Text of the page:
3. Prohibition of corporation contributions. The law regulating corporation contributions, as amended in 1906 (chap. 239) provides that no corporation or joint stock association doing business in the state (except political associations) shall directly or indirectly pay, offer, or use, consent or agree to pay or use any money or property for or in aid of any political party, committee, or organization maintained for political purposes. Aid to candidates for nomination or for office is likewise forbidden as well as all contributions for any political purpose whatever. Violation of the statute by any officer, director, stockholder, attorney, or agent is a misdemeanor punishable by imprisonment for one year and a fine of not more than $1000. No person is excused from testifying or producing evidence on the ground of incrimination, but immunity is assured in such cases.1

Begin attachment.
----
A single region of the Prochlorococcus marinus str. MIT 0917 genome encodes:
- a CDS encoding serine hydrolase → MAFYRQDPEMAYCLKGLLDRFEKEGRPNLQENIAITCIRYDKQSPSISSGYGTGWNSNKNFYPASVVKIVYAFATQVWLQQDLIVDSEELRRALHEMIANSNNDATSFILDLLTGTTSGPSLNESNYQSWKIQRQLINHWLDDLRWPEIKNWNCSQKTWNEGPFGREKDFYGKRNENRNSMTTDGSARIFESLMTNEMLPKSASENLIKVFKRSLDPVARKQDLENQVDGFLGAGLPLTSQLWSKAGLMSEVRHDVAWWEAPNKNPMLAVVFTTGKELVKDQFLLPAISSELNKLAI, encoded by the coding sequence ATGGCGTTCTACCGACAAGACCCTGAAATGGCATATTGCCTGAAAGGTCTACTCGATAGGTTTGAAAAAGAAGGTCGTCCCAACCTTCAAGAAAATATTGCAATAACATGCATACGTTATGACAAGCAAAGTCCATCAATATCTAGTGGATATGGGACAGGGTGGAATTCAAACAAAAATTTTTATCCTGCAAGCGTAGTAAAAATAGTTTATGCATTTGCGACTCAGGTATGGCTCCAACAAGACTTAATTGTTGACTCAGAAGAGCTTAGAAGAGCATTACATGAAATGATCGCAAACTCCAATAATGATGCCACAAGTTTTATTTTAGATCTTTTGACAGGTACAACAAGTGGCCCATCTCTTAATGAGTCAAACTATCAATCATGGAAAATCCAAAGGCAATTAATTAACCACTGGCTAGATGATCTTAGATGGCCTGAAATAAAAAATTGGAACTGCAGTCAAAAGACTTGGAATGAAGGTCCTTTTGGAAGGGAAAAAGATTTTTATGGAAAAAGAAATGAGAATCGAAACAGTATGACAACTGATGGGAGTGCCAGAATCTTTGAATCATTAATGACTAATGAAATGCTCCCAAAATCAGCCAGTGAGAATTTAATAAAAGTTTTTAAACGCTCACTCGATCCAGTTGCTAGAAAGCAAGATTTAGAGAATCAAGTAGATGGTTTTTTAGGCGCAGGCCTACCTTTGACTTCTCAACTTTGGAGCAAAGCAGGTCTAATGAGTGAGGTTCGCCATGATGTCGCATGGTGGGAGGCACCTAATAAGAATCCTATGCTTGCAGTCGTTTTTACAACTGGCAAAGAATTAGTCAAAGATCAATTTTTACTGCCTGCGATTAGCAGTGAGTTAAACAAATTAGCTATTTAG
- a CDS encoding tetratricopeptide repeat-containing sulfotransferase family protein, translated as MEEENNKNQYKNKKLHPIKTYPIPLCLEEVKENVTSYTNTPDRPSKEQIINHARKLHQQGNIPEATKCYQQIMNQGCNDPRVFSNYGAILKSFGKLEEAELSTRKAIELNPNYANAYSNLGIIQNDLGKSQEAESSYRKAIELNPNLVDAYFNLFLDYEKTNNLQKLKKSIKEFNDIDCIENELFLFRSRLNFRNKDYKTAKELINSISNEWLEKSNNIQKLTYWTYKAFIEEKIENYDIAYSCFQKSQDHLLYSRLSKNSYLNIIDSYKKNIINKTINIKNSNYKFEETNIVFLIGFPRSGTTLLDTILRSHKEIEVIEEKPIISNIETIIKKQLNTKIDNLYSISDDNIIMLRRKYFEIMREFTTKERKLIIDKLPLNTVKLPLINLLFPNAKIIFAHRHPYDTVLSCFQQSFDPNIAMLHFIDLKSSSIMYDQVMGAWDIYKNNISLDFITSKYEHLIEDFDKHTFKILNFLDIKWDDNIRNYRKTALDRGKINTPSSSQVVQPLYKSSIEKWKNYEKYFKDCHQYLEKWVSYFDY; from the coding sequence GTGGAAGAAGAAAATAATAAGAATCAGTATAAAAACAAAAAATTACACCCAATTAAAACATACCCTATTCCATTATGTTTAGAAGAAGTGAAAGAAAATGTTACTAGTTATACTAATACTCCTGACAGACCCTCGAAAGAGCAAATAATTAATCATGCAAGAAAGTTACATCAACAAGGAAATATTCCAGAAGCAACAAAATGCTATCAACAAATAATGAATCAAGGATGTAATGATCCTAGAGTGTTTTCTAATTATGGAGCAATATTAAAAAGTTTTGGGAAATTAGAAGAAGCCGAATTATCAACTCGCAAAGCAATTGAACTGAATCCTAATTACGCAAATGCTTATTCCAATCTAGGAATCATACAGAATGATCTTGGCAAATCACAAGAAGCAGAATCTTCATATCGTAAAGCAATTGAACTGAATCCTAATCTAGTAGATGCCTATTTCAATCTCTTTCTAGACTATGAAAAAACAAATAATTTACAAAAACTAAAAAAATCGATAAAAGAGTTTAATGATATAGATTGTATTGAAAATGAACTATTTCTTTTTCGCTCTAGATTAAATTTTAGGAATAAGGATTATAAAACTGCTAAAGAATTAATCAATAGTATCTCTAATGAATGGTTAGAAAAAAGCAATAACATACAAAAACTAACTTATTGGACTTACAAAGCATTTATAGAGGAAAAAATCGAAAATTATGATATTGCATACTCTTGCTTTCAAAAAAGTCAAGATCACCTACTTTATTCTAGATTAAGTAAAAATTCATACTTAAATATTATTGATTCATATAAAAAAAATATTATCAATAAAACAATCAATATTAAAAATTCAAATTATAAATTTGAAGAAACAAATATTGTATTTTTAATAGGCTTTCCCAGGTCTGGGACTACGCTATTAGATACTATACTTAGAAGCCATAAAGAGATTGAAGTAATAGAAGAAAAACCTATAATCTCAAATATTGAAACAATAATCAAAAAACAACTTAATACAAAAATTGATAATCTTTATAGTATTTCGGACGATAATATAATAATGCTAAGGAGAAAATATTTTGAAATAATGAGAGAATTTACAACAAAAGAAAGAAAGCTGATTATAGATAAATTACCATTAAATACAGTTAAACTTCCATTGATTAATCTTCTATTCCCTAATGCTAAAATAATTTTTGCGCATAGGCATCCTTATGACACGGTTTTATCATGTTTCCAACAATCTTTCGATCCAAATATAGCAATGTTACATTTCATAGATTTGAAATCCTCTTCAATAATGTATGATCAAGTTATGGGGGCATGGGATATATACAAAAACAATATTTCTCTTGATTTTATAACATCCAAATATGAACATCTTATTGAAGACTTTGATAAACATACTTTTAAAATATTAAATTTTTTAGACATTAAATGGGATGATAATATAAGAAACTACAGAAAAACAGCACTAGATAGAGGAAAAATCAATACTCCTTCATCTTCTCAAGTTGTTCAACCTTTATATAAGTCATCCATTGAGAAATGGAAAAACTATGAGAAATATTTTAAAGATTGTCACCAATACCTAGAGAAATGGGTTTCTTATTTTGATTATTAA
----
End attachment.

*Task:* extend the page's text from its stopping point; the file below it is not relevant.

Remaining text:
4. Definition of the objects of campaign expenditures. The culmination of this system of control is to be found in the rather precise definition of the objects for which money may be used in connection with elections. The New York statute of 1906 (chap. 503, sect. 1) includes the following list: rent of halls and expenses connected with public meetings, preparation and publication of various "literary material," compensation for agents to prepare

1 See also the federal law, approved January 26, 1907, forbidding corporations to make contributions in connection with federal elections.